Detection and Characterization of Endogenous Benzodiazepine Activity in Both Animal Models and Humans with Hepatic Encephalopathy
The search for endogenous ligands for central nervous system benzodiazepine(BZ) receptors and the definition of the fundamental mechanism responsible for the mediation of hepatic encephalopathy(HE) have had parallel courses in futility until very recently.1 These apparently disparate fields of interest have converged because of experimental observations made in animal models of HE. The catalyst for this joining of forces was the development of BZ receptor antagonists. These drugs e.g. Ro 15–1788 (Flumazenil) and CGS-8216 largely devoid of effect in controls reverse the sedative effects of synthetic agonist BZ compounds. Administration of these agents to animal models of HE resulted in considerable amelioration in the manifestations of HE2,3 which has been corroborated to some degree in isolated human reports. While the response in HE was not as complete as that seen with administration of the drug to controls treated with agonist BZ drugs it was of sufficient magnitude to suggest a significant neurological event was taking place which required further study.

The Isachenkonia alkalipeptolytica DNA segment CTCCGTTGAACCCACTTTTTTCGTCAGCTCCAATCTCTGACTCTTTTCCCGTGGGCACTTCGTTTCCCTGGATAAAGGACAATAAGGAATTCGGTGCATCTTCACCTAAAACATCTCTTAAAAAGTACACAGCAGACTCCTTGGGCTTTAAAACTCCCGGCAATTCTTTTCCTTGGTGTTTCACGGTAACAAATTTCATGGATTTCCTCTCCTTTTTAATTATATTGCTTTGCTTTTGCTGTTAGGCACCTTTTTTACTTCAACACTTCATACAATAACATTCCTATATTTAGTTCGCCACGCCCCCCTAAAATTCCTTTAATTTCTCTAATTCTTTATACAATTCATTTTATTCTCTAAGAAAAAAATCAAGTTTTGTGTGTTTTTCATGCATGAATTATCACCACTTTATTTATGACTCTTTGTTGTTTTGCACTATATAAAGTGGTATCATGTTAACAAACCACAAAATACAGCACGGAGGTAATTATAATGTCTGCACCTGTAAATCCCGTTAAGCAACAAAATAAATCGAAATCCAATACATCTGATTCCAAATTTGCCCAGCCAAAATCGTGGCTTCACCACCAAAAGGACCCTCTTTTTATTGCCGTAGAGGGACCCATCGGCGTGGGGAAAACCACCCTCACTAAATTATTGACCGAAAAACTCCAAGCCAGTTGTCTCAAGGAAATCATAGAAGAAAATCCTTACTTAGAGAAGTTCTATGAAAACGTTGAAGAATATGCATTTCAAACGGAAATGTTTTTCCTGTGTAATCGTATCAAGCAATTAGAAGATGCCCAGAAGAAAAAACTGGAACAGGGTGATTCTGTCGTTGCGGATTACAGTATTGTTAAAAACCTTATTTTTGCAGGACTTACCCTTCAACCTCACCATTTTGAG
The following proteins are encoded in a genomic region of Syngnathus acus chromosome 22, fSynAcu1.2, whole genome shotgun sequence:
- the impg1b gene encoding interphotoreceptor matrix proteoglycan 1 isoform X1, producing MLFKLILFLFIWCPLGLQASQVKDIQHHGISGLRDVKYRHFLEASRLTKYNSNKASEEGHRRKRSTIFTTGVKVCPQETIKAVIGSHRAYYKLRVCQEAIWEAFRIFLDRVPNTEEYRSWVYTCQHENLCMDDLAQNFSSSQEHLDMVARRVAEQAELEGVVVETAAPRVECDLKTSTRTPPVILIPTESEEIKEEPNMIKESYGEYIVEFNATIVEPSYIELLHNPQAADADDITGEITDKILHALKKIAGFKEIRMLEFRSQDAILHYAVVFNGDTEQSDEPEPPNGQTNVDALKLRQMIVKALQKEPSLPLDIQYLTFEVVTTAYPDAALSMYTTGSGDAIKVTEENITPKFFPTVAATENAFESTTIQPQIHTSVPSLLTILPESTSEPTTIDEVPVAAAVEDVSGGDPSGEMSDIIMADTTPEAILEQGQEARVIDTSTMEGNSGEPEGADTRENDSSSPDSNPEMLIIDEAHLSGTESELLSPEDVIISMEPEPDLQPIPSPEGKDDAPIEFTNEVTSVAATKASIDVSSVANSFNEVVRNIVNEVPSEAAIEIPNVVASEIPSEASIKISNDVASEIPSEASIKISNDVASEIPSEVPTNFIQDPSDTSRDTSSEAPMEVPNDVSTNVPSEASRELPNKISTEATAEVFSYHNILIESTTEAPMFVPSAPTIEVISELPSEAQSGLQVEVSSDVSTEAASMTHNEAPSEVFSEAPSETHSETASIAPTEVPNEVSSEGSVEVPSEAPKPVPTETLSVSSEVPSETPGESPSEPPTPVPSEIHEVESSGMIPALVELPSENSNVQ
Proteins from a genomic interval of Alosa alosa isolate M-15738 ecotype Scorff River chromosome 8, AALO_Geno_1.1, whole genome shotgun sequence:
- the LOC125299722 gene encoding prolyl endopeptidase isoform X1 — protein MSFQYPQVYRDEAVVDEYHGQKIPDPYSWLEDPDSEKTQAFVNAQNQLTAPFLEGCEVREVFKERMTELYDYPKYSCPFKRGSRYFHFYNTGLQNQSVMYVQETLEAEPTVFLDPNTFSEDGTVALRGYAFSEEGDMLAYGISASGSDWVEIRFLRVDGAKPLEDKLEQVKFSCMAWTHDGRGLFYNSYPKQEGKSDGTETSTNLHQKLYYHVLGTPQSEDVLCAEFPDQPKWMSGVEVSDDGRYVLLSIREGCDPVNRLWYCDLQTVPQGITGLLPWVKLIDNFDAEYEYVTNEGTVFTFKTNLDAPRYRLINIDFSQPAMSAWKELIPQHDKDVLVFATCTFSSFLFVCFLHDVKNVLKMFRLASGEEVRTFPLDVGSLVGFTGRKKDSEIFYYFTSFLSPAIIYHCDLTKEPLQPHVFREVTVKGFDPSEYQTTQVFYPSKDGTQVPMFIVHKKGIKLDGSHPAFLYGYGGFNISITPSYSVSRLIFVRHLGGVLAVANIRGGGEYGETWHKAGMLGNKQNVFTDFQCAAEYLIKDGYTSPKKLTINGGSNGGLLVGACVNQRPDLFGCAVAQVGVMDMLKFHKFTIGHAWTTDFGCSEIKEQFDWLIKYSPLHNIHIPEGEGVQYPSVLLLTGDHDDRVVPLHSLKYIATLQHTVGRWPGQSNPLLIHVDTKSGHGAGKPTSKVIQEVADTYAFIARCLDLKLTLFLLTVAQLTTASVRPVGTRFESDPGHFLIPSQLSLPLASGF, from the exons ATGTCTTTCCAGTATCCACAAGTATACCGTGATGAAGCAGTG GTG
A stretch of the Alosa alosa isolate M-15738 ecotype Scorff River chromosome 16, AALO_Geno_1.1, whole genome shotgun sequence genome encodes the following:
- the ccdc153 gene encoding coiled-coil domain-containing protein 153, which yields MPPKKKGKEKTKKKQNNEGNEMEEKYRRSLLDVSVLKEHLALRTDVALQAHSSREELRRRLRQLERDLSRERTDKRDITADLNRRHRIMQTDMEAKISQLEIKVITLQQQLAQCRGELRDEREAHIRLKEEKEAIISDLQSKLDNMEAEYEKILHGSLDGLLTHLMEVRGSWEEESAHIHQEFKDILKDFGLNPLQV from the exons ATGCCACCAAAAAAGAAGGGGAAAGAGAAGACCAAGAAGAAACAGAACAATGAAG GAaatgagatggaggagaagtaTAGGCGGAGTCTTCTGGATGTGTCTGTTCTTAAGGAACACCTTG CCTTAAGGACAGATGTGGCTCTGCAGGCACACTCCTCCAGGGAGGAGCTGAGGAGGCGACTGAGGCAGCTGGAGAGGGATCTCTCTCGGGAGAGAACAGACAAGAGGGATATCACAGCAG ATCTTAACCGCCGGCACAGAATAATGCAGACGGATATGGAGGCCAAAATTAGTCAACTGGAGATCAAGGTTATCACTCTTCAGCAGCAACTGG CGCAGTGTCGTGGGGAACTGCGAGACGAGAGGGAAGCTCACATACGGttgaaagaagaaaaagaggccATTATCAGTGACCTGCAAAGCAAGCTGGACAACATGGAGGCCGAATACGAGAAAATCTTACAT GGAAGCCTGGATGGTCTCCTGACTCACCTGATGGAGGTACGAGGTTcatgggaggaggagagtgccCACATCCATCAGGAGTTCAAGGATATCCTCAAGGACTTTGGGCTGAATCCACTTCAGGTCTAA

KeywordsHepatic Encephalopathy Fulminant Hepatic Failure Radioreceptor Assay Diazepam Binding Inhibitor Beta Carboline
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